Google Search Leak 2024 – What does it mean for you?

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In May 2024, a huge alleged Google Search Algorithm leak was all anyone in SEO land was talking about. Not long before that, it was the new Search Generative Experience (SGE) that Google’s working on that had everyone’s tongue.

I’ll be honest, all the talk of SGE initially made me concerned – oh god, is EVERYTHING going to change? Is everything we know going to be blown out the water and are we going to have to relearn SEO?! 

Nope. And for me, the search leak confirmed this. 

In this blog, I’m going to give you actionable SEO strategies founded on what we always knew to be true – and handily confirmed by the leak! 

What exactly is the Google Search leak? 

On the 5th May 2024, SEO expert Rand Fishkin (founder of Moz and cofounder of SparkTorro) received an email purporting to be a monumental API leak of documents from Google Search division. 

What was leaked?

More than 2,500 pages of API documentation containing 14,014 attributes (API features) that appear to come from Google’s internal “Content API Warehouse.”

It doesn’t tell us exactly what effect each ranking consideration has or which are more important than others, but it does reveal how much data Google collects and considers when deciding what content to rank.  

I won’t bore you with the full story, but Rand spent time verifying the information the best he could, speaking with both the source and many Google ex-employees and the upshot is, it seems legit. 

SEO’s have long thought there to be dishonesty around what metrics Google uses to rank – with Google saying one thing and results suggesting otherwise. And my take on the leak is that the interest from SEOs is mainly a joy in confirming that they knew Google was telling big fat porkies about the data they use to rank content.  

You can read Rand’s full take on the Google leak here. 

What’s the headline on Google’s Search leak?

In my humble opinion, both the search leak and SGE tell me what I already believed to be true. Google’s biggest goal is to please people searching so that it remains the biggest search engine in the world <<< that’s how they make their money. 

People pay to advertise on Google because it’s the biggest search engine which means it has the biggest volume of users. To retain the market share, it has to put the people searching first. 

I’m heartened to see that everything I’ve been both practising and teaching relating to SEO is bang on the money.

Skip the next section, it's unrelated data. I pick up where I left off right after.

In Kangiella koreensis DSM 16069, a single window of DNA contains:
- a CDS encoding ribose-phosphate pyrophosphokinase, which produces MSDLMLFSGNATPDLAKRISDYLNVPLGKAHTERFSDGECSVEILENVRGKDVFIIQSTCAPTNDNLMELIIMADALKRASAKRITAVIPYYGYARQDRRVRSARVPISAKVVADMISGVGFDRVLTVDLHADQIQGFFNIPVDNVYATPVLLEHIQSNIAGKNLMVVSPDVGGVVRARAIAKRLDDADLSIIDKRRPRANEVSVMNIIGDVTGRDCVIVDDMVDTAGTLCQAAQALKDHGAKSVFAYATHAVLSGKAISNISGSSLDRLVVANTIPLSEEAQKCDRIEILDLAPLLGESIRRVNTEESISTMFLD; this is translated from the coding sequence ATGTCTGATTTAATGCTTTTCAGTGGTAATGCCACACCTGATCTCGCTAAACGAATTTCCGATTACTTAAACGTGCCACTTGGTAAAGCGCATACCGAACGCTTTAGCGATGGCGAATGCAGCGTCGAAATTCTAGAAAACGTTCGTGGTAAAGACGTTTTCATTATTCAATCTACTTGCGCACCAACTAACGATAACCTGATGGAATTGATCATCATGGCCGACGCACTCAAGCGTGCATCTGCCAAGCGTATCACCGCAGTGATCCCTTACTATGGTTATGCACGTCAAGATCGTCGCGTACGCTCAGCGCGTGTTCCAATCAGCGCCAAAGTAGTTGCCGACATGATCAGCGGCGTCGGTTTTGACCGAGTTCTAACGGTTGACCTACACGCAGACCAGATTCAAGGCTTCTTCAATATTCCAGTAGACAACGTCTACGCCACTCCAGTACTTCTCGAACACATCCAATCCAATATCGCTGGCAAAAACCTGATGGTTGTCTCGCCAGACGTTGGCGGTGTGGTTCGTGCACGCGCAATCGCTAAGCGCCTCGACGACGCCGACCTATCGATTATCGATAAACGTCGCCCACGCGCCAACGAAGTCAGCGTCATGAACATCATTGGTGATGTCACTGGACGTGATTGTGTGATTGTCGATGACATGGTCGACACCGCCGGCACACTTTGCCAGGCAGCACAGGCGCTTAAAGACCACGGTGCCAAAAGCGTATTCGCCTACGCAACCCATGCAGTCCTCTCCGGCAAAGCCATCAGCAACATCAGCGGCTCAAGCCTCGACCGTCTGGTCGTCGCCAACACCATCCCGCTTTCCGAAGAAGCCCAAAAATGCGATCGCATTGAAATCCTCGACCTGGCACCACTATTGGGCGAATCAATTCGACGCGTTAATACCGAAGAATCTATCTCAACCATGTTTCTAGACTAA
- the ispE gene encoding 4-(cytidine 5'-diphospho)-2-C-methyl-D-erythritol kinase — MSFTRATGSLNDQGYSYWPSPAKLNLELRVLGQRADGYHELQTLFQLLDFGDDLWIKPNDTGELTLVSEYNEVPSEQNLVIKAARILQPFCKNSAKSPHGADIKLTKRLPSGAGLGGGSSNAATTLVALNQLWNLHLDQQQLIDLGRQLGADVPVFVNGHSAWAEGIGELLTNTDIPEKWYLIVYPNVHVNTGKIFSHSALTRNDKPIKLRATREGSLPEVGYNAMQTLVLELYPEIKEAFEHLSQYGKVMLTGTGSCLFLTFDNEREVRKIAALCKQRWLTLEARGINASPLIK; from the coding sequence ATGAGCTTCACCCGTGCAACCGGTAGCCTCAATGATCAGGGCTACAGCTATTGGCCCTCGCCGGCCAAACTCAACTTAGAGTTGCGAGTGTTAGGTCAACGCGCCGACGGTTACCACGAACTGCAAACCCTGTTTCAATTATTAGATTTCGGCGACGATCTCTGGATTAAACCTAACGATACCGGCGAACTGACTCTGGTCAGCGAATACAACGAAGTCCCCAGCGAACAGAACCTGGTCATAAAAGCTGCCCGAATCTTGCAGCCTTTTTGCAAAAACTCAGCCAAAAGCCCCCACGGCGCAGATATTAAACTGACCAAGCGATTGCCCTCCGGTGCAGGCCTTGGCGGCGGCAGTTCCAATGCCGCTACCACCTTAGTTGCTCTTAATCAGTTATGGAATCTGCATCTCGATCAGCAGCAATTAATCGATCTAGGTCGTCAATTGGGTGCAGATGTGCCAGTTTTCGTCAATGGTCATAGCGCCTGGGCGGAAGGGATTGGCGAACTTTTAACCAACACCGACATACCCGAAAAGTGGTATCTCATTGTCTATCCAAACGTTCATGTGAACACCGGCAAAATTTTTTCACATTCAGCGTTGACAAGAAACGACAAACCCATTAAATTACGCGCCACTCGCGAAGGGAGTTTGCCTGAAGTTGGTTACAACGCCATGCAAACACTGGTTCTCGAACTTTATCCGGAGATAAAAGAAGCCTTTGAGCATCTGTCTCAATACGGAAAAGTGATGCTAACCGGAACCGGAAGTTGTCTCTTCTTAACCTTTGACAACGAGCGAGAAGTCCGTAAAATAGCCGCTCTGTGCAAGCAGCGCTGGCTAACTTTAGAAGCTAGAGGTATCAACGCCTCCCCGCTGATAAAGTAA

I’ve long said that people like to make SEO sound way more complicated than it is. And it’s true.

Google may not be honest and open about ranking factors, but the bottom line is they want to please people searching.

Create super high quality content, focus on understanding search intent, and learn how to structure it – and you won’t go wrong.

Here are my top 3 takeaways from falling down a mine of reveal articles.

1. Contents not king, searchers are

Understand what people are searching for and deliver it – and you’ll be naturally creating cracking content.

The best way to show up on Google is to learn how to structure your content and how to understand what people are looking for when they search for the thing you want to rank for. 

Then create content that matches what they want and make it super duper quality content that really delivers on what they want and blows the competing content out the water. 

2. Spend time reviewing searches and competing content BEFORE you write

This leads on from above really, understanding what people are searching for, their questions and what content wins the top spots on Google will help you no end.

You can spend a ton of money on SEO software or you can go to the source. 

The best way to see what you need to do with your content to get it ranking is to Google what you want to rank for and pay attention.

  • What’s taking the top spots on Google for the search term?
  • How is the content formatted? Is it video, list format, long content, short content, etc?
  • What questions/points are answered within the ranking content? 
  • What questions are coming up in Google’s “people also ask” section

Google is the authority on what people want when it comes to searching online. Heck, if the leak has taught us anything it’s just how much data they have on us all! 

And that means, they’re best placed to reveal what searchers want – and they’re showing it to you for free, right at the top of page 1 of Google (after the sponsored posts/ads).

If you want to learn how to do this (with live demonstrations that make it make sense), I show you how inside my online blogging course Your Blog Genie. It’s simple, yet highly effective and will take you under an hour to complete. 

Dog blogger course Your Blog Genie

3. Work on growing your brand awareness

Google is more likely to rank content produced by bigger, more powerful brands. You may be more of an expert on a specific topic than Pets At Home, The Blue Cross or the RSPCA – but their content is still likely to show up at the top of Google purely because of how well known they are.